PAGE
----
New home sales rose for a fourth consecutive month in March as buyers increasingly turned to builders due to ongoing low inventory of existing homes.
Sales of newly built homes were up 9.6% month over month from February’s downwardly revised total, finishing March at a seasonally adjusted annual rate of 683,000 units, according to data jointly released by the U.S. Census Bureau and the U.S. Department of Housing and Urban Development.
That’s the fastest sales pace for new homes in a year. On a year-over-year basis, sales are still down 3.4%, but the pattern of monthly gains offers hope that market momentum is trending toward stability.
There were several factors at play to impact March new home sales, including many builders’ ongoing strategy of incentivizing sales with discounts and interest rate buydowns. Inventory on the resale side remains scarce, with high interest rates keeping many homeowners locked into in their current residences and unwilling to switch to a new home with a higher-cost loan. This has helped new homes to increasingly gain market share, with new homes making up 33.2% of single-family housing inventory in March. That’s compared to only 17.8% in the year before the COVID-19 pandemic.
Maybe the biggest influence on March sales activity was the mid-month emergence of banking instability. Volatility from the high-profile closures of Silicon Valley Bank and other regional institutions drove interest rates down, causing affordability-seeking buyers to race from the sidelines.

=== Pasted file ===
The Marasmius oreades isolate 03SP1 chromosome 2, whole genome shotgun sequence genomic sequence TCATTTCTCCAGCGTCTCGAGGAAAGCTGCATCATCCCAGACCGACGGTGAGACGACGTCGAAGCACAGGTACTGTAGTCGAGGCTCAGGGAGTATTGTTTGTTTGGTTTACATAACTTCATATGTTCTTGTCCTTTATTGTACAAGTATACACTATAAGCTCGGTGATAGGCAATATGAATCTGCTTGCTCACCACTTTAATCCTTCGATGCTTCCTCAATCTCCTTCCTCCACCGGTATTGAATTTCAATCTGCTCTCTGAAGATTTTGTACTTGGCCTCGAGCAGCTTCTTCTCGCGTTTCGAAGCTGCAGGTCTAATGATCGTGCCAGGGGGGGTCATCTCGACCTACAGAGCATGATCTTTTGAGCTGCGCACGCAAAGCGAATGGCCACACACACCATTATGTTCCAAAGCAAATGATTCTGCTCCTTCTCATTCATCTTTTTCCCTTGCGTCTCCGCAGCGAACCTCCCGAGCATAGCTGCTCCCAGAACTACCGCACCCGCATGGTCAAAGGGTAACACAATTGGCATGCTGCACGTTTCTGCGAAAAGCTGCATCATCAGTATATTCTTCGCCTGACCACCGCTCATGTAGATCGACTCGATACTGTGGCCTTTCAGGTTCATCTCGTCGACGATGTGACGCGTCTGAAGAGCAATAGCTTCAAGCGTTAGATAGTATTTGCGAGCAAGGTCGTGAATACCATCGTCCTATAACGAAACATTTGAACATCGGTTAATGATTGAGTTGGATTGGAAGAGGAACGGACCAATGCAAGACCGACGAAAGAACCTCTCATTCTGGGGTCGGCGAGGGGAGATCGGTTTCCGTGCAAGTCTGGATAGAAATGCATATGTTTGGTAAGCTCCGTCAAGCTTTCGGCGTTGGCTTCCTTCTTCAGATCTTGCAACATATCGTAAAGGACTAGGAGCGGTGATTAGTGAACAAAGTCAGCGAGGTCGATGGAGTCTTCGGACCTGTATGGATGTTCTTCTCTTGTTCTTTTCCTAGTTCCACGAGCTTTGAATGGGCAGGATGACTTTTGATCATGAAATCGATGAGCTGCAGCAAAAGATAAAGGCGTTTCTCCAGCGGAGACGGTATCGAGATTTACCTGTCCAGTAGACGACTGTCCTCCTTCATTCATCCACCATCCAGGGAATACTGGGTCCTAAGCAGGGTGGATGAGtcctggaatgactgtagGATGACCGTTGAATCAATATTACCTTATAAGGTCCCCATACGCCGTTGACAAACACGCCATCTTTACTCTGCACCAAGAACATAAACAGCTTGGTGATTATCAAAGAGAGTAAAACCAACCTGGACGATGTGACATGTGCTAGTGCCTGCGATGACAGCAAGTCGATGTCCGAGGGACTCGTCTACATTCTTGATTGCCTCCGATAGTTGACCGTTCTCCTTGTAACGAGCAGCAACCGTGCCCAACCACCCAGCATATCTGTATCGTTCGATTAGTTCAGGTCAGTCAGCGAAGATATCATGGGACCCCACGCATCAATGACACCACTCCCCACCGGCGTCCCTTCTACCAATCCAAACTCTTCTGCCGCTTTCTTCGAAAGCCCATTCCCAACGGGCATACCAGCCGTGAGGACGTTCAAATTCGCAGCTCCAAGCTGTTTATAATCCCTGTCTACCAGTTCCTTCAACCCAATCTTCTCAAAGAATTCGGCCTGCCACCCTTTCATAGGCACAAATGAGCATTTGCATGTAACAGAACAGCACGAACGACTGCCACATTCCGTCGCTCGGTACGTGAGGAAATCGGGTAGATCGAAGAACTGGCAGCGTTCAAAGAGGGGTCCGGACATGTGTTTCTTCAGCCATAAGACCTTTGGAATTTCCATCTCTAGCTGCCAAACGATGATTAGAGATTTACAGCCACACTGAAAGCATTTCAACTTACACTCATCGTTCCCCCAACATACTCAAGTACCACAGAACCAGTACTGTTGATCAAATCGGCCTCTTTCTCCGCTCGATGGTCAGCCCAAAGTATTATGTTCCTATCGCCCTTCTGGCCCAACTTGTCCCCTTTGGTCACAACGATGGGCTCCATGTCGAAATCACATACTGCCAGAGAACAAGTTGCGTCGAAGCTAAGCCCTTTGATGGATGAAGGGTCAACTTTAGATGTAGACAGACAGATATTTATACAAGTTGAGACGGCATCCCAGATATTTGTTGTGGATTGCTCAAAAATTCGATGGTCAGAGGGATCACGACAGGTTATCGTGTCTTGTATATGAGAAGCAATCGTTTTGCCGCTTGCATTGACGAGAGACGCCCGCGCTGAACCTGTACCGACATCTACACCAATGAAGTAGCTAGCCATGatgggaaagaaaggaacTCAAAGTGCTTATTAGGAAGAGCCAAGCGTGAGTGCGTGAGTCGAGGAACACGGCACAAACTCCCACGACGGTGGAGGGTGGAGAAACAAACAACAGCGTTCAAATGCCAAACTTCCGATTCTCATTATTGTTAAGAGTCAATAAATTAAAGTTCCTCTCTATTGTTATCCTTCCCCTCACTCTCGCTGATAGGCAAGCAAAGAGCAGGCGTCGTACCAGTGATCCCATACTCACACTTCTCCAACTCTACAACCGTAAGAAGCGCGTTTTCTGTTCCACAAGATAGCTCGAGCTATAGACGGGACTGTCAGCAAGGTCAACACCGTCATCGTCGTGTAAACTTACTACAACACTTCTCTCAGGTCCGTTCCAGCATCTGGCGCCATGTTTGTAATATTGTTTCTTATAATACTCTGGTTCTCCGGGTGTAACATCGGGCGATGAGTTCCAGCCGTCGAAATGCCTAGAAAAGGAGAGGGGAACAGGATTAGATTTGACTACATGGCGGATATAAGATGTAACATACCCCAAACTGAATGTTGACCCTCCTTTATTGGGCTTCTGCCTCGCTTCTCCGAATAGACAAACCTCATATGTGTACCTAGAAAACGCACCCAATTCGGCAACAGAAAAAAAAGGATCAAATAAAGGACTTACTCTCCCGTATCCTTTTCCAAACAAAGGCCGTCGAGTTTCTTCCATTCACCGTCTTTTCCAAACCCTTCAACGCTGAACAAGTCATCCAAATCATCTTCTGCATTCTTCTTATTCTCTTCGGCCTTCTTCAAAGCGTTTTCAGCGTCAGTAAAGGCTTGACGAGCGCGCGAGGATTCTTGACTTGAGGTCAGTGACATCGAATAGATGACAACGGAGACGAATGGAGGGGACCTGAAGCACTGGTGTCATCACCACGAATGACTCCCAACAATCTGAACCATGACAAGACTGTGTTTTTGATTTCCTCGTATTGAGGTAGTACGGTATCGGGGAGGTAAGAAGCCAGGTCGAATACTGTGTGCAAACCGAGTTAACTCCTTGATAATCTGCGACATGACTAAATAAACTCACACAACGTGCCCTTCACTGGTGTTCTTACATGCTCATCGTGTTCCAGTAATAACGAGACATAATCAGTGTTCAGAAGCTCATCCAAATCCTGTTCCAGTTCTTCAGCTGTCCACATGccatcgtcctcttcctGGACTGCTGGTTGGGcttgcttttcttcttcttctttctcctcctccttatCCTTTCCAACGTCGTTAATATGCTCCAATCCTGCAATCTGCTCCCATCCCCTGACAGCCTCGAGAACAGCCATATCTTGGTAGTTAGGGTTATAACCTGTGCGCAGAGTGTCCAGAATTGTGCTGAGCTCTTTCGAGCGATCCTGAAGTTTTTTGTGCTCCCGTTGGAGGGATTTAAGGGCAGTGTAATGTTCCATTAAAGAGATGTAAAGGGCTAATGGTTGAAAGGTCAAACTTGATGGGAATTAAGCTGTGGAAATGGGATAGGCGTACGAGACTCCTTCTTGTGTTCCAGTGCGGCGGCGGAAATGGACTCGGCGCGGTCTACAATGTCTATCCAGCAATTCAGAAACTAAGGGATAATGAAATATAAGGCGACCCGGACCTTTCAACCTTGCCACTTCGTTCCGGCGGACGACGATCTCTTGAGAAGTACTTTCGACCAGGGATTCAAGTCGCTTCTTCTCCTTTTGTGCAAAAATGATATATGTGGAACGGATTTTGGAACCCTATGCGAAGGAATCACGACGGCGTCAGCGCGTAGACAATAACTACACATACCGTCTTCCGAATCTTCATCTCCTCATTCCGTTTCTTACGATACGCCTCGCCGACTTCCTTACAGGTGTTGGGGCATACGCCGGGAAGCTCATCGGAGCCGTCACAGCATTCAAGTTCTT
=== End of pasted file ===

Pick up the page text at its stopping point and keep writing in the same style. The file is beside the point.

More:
“The average Freddie Mac mortgage rate gradually fell from near 6.7% at the beginning of March to 6.3% at the end of the month, and this helped to push new home sales higher in March,” explained Danushka Nanayakkara-Skillington, assistant vice president for forecasting and analysis at the National Association of Home Builders (NAHB).
NAHB chair Alicia Huey implied that sales could be even stronger were it not for the residential construction industry’s continuing struggles with high costs and input disruptions.
“Sales are down 3.4% compared to a year ago because of the shortage of electrical transformer equipment and building material price volatility,” Huey said.
New home prices continued to grow in March, continuing February’s rebound after a precipitous January decline. Sales prices grew to $449,800, up 3.8% from February and up 3.2% year over year.
As for new home supply, strong activity helped push inventory down 9.5% in March to an estimate of 432,000 units, although it was still healthy at 7.6 months at the current sales pace. Completed inventory is up 119% from one year prior, but it still comprises only 16% of total new home inventory.